applicable to both graphical games and text games. (And there are
plenty of such issues.)

I've been posting reviews of graphical adventure games to RGIF for
years now.

Philipp Lenssen

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Jun 19, 2002, 3:00:12 PM6/19/02
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"Andy M" <an...@dreamforge.com> wrote in message
news:n34Q8.326$zN4.3...@news2.news.adelphia.net...
>..

> But let's be blunt. When someone
> here says interactive fiction, they don't mean Grim Fandango, or Myst, or
> even Choose Your Own Adventure, although those are all examples of things
> that are interactive and fiction. They mean a primarily text-based
computer
> game. That's what you tell people when they ask you what IF is, and
that's
> what this board is dedicated to.
>...

Here we go again.
- When I talk about Interactive Fiction, I include
Choose-Your-Own-Adventures, as well as Lucasarts-type game
- I am on this board, and I do inform about my CYOA system* once in a while,
and I do get interested people coming back at me telling they found the
system via this newsgroup

If I want to seperate different forms of IF (which mostly happens in
discussions like these), I simply say "text input based IF", or "multiple
choice IF" and so on. It's fine by me if most people actually mean just one
kind of IF when they talk about it. But when we want to discuss broader
theories, limits of the genre, and so on, we need to differentiate instead
of limiting the scope artificially. Doing so can come off as a "don't move
in our neighborhood" attitude, when actually I think most of us respect the
different genres and find them appropriate, independent of wether or not
they want to play or discuss e.g. point-and-click games themselves.

* http://questml.com


Steven M. Castellotti

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Jun 19, 2002, 3:23:11 PM6/19/02
to
On Wed, 19 Jun 2002 11:17:47 -0500, Andrew Plotkin wrote:

>> I have a game that I'm putting the
>> finishing touches on which can be played in either entirely graphical
>> mode, or entirely text mode, or any combination of the two. It's the
>> exact same game code, runnning on the same game engine, with different
>> frontends.
>
> Now that, while it's always been a theoretical possibility, seems like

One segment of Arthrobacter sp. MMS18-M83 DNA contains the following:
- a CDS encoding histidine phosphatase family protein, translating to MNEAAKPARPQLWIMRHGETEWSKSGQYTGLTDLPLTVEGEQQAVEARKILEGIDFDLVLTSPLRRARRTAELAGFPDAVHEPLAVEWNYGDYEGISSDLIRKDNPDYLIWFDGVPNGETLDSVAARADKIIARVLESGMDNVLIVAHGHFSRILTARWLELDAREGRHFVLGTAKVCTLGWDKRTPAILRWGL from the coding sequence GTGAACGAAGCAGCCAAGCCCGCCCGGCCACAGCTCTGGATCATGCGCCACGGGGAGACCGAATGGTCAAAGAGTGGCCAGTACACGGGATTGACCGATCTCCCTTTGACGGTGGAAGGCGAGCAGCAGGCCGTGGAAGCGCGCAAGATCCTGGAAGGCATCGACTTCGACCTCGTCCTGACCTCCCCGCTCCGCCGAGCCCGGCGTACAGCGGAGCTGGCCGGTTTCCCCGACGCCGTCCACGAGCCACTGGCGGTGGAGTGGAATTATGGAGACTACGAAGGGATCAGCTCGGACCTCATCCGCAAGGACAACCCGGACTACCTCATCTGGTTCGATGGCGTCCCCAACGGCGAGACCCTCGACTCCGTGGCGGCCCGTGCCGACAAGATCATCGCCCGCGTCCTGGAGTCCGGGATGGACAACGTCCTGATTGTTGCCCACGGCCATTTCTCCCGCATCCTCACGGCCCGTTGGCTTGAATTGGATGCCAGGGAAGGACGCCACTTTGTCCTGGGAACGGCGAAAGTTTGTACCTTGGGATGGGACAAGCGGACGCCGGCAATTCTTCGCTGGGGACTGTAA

> it's hard to get right. Do both formats work as games? How do you deal
> with keeping the focus -- what objects are obvious or hidden, what
> actions are obvious or clever -- the same between the two modes? Or is
> it not that kind of game?

The game is your typical adventure game format, but the engine [the "Cog
Engine"] is a little different than most IF engines. Both the engine and
the game are geared towards kids creating their own video games, so the
syntax and game play is fairly simplified. It breaks down like this:

Each room in the game gets a number, as does each direction you can
travel, each item, and each obstruction ("obstructions" are simply objects
which block you from traveling in a particular direction). In the room
editor you click on a direction to add it to the list of directions the
player can travel, and you tell the program which room that direction
leads to.

All items are "visible" - that is they will be listed in the text mode
when you enter the room, and an icon will be displayed representing them
in graphical mode. Obstructions work the same way, although you can check
off a box in the GUI development enviornment in order to keep them from
being listed. This is beneficial if you want to say that the player can't
enter a cave because it's too dark (you create an obstruction called
"darkness" which doesn't have a description or an icon), but you want to
give them the hint that they *would* be able to travel in that direction